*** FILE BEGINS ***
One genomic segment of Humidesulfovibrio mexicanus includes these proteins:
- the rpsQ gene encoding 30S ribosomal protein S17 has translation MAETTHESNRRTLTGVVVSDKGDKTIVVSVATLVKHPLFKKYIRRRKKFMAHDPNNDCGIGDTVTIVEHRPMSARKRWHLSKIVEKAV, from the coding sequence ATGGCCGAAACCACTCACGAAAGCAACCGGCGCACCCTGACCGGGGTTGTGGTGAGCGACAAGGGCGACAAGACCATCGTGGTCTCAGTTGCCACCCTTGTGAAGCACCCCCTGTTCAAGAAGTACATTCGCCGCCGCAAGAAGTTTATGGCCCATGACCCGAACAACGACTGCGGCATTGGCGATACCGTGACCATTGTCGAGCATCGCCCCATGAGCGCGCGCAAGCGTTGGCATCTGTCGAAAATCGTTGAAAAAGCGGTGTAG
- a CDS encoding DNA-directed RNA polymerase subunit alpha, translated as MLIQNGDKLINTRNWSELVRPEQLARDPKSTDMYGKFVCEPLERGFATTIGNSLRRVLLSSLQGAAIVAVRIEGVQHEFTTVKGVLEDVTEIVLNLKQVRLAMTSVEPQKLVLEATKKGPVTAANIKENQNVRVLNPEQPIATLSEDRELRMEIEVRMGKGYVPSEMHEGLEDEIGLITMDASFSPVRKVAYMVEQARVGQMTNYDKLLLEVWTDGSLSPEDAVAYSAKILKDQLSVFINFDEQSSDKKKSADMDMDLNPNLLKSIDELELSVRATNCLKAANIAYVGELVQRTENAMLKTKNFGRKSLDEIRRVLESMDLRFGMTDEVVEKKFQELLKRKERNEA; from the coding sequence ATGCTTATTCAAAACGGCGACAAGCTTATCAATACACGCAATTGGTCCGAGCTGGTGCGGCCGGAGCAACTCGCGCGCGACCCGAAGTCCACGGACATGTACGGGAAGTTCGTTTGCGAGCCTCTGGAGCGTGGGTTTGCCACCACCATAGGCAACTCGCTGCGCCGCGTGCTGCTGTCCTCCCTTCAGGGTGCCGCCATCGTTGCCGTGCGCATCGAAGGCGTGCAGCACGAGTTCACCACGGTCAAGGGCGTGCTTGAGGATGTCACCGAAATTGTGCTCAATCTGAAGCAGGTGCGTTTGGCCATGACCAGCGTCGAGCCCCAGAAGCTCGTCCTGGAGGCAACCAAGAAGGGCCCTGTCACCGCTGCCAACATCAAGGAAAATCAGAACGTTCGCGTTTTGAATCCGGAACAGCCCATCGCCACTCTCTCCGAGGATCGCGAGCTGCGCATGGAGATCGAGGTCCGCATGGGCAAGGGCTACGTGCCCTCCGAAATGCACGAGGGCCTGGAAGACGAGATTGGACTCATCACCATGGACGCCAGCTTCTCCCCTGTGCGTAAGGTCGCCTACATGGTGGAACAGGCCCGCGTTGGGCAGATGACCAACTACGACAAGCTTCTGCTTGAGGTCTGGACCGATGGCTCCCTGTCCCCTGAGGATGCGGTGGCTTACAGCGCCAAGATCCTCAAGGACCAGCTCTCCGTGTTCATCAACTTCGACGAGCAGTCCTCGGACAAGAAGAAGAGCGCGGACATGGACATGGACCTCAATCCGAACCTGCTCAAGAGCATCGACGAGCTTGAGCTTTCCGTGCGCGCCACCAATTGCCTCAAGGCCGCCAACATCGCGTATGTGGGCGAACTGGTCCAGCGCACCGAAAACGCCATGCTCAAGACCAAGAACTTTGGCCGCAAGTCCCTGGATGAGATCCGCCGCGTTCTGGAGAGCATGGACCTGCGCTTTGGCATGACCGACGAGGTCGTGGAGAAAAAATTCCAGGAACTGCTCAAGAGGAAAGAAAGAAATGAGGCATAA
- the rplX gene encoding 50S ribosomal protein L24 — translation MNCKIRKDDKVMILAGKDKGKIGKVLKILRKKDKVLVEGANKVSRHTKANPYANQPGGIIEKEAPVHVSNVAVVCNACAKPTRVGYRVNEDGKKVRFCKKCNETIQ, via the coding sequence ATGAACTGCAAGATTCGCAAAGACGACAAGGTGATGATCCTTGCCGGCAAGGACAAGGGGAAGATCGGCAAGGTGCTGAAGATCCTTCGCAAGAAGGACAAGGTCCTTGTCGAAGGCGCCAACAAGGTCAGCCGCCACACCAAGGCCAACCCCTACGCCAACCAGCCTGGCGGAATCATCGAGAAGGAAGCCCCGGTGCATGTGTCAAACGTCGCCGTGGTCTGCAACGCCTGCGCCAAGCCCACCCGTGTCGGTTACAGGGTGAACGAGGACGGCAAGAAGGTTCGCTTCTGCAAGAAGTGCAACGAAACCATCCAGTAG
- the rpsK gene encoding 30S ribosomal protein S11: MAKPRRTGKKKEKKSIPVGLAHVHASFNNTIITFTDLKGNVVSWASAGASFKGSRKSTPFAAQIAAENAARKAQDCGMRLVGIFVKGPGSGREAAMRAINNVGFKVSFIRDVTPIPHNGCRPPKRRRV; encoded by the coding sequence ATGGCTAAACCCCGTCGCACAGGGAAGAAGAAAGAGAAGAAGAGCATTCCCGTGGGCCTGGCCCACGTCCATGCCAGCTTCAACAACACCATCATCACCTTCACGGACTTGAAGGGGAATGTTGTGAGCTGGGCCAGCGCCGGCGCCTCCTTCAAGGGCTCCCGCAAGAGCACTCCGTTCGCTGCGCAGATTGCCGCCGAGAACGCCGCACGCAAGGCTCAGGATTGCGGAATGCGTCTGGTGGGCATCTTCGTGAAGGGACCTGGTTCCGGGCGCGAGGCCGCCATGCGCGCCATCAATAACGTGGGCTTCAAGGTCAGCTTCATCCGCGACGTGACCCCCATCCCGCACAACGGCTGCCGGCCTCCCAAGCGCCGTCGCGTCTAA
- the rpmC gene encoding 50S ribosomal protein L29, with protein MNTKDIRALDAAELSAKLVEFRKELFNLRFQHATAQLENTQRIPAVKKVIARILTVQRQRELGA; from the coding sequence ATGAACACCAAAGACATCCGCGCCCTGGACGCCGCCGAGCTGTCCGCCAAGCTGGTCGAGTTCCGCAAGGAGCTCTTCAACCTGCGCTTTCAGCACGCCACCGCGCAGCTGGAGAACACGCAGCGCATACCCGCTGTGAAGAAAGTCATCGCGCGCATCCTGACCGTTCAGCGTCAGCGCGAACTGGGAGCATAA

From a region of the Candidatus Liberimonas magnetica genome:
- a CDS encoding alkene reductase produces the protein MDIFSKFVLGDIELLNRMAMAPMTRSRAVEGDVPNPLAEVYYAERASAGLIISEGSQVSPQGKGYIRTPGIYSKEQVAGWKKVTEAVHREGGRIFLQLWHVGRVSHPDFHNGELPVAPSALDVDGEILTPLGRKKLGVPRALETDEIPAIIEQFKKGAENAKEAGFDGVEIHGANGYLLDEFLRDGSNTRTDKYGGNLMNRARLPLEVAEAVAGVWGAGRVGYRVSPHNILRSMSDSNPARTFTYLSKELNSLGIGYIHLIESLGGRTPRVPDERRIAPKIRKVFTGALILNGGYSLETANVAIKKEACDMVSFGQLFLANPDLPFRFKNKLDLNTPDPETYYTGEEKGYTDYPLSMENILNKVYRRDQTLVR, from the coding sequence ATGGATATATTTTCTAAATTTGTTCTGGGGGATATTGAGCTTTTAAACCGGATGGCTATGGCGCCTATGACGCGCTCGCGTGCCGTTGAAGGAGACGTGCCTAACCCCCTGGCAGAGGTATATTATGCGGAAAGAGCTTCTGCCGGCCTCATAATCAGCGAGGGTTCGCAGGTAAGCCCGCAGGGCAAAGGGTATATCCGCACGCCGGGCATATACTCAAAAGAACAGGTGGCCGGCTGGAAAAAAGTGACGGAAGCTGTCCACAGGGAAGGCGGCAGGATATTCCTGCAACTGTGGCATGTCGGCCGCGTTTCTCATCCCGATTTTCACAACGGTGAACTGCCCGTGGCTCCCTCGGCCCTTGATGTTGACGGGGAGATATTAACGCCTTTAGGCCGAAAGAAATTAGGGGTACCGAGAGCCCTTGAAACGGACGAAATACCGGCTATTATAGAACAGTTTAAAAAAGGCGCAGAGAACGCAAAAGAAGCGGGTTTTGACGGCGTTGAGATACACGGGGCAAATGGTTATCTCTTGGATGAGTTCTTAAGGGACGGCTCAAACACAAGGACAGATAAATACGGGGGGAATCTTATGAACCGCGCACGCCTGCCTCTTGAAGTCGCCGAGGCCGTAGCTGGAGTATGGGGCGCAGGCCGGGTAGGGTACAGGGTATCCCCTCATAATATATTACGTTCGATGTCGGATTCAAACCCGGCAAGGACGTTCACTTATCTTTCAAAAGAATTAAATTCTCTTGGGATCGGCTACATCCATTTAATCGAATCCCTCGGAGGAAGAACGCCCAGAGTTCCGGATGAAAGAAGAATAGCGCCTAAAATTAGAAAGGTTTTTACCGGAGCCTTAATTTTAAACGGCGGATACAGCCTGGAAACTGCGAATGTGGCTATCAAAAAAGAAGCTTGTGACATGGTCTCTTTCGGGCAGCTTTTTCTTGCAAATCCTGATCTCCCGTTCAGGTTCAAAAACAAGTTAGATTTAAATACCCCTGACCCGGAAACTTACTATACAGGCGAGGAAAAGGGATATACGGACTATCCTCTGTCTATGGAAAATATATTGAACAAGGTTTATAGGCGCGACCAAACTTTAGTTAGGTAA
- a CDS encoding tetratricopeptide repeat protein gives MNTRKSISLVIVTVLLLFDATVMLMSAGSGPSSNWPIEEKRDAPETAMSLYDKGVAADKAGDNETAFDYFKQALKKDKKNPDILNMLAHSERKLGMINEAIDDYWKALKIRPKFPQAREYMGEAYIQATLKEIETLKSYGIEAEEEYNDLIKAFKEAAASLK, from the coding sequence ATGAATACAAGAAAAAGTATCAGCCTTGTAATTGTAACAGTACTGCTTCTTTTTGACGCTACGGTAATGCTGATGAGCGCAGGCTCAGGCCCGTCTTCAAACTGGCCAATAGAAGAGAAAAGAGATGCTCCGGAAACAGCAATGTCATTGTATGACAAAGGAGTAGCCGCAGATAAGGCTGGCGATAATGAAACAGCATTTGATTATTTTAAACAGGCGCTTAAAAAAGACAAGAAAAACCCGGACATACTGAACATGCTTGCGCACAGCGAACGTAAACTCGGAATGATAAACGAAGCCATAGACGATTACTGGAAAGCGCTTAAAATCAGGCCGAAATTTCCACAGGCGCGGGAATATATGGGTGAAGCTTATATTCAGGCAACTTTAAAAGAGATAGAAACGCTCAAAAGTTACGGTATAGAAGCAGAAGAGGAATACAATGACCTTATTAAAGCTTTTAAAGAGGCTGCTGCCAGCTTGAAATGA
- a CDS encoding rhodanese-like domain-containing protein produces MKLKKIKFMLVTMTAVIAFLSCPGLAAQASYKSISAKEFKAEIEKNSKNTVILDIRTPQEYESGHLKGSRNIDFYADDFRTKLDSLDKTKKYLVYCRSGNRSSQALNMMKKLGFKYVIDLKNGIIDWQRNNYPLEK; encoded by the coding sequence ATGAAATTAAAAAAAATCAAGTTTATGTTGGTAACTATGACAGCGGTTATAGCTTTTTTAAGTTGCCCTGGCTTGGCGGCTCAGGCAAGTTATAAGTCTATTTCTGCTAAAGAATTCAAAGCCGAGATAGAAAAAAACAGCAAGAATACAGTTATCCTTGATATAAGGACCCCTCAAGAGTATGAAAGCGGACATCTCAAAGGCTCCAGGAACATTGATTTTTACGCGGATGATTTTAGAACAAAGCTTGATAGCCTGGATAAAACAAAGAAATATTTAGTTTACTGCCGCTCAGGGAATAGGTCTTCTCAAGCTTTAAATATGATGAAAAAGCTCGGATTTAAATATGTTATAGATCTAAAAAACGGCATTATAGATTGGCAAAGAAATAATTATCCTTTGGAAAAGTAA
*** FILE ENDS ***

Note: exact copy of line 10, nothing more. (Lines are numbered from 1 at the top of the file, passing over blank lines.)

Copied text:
- a CDS encoding rhodanese-like domain-containing protein produces MKLKKIKFMLVTMTAVIAFLSCPGLAAQASYKSISAKEFKAEIEKNSKNTVILDIRTPQEYESGHLKGSRNIDFYADDFRTKLDSLDKTKKYLVYCRSGNRSSQALNMMKKLGFKYVIDLKNGIIDWQRNNYPLEK; encoded by the coding sequence ATGAAATTAAAAAAAATCAAGTTTATGTTGGTAACTATGACAGCGGTTATAGCTTTTTTAAGTTGCCCTGGCTTGGCGGCTCAGGCAAGTTATAAGTCTATTTCTGCTAAAGAATTCAAAGCCGAGATAGAAAAAAACAGCAAGAATACAGTTATCCTTGATATAAGGACCCCTCAAGAGTATGAAAGCGGACATCTCAAAGGCTCCAGGAACATTGATTTTTACGCGGATGATTTTAGAACAAAGCTTGATAGCCTGGATAAAACAAAGAAATATTTAGTTTACTGCCGCTCAGGGAATAGGTCTTCTCAAGCTTTAAATATGATGAAAAAGCTCGGATTTAAATATGTTATAGATCTAAAAAACGGCATTATAGATTGGCAAAGAAATAATTATCCTTTGGAAAAGTAA